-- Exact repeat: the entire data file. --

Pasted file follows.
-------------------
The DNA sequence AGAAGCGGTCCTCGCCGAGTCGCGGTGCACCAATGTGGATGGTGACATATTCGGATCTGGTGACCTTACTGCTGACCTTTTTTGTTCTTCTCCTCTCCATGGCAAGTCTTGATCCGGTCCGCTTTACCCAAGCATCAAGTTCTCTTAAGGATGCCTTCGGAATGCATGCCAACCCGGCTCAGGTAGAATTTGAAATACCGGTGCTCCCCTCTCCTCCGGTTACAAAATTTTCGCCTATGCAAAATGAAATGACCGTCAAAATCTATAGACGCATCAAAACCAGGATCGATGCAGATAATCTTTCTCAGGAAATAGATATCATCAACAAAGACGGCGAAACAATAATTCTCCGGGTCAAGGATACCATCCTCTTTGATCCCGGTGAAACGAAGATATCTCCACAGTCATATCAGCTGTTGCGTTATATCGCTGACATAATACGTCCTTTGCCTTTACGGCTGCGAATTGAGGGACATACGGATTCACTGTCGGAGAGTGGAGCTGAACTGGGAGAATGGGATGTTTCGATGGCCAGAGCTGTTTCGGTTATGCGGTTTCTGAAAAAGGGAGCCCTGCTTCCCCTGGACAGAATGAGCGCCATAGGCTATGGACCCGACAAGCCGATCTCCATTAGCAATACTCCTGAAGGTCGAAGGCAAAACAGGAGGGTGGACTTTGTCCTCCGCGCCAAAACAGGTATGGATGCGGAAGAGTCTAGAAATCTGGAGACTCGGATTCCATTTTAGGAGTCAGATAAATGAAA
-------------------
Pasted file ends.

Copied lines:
The DNA sequence AGAAGCGGTCCTCGCCGAGTCGCGGTGCACCAATGTGGATGGTGACATATTCGGATCTGGTGACCTTACTGCTGACCTTTTTTGTTCTTCTCCTCTCCATGGCAAGTCTTGATCCGGTCCGCTTTACCCAAGCATCAAGTTCTCTTAAGGATGCCTTCGGAATGCATGCCAACCCGGCTCAGGTAGAATTTGAAATACCGGTGCTCCCCTCTCCTCCGGTTACAAAATTTTCGCCTATGCAAAATGAAATGACCGTCAAAATCTATAGACGCATCAAAACCAGGATCGATGCAGATAATCTTTCTCAGGAAATAGATATCATCAACAAAGACGGCGAAACAATAATTCTCCGGGTCAAGGATACCATCCTCTTTGATCCCGGTGAAACGAAGATATCTCCACAGTCATATCAGCTGTTGCGTTATATCGCTGACATAATACGTCCTTTGCCTTTACGGCTGCGAATTGAGGGACATACGGATTCACTGTCGGAGAGTGGAGCTGAACTGGGAGAATGGGATGTTTCGATGGCCAGAGCTGTTTCGGTTATGCGGTTTCTGAAAAAGGGAGCCCTGCTTCCCCTGGACAGAATGAGCGCCATAGGCTATGGACCCGACAAGCCGATCTCCATTAGCAATACTCCTGAAGGTCGAAGGCAAAACAGGAGGGTGGACTTTGTCCTCCGCGCCAAAACAGGTATGGATGCGGAAGAGTCTAGAAATCTGGAGACTCGGATTCCATTTTAGGAGTCAGATAAATGAAA